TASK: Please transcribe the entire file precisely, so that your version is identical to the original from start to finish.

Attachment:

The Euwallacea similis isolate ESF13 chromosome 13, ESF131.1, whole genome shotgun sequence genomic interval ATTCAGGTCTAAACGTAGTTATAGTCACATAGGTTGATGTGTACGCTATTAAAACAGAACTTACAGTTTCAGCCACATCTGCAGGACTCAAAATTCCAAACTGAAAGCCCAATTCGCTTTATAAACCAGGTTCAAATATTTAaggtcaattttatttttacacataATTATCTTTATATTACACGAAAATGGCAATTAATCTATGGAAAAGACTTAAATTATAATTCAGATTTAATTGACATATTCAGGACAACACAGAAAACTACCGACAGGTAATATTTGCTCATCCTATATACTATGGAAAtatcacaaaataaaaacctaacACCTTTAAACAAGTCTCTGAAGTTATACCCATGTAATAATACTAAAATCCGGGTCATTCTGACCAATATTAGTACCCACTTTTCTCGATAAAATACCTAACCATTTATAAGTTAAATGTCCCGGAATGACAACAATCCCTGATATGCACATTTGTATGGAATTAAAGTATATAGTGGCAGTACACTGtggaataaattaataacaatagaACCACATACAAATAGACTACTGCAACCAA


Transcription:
The Euwallacea similis isolate ESF13 chromosome 13, ESF131.1, whole genome shotgun sequence genomic interval ATTCAGGTCTAAACGTAGTTATAGTCACATAGGTTGATGTGTACGCTATTAAAACAGAACTTACAGTTTCAGCCACATCTGCAGGACTCAAAATTCCAAACTGAAAGCCCAATTCGCTTTATAAACCAGGTTCAAATATTTAaggtcaattttatttttacacataATTATCTTTATATTACACGAAAATGGCAATTAATCTATGGAAAAGACTTAAATTATAATTCAGATTTAATTGACATATTCAGGACAACACAGAAAACTACCGACAGGTAATATTTGCTCATCCTATATACTATGGAAAtatcacaaaataaaaacctaacACCTTTAAACAAGTCTCTGAAGTTATACCCATGTAATAATACTAAAATCCGGGTCATTCTGACCAATATTAGTACCCACTTTTCTCGATAAAATACCTAACCATTTATAAGTTAAATGTCCCGGAATGACAACAATCCCTGATATGCACATTTGTATGGAATTAAAGTATATAGTGGCAGTACACTGtggaataaattaataacaatagaACCACATACAAATAGACTACTGCAACCAA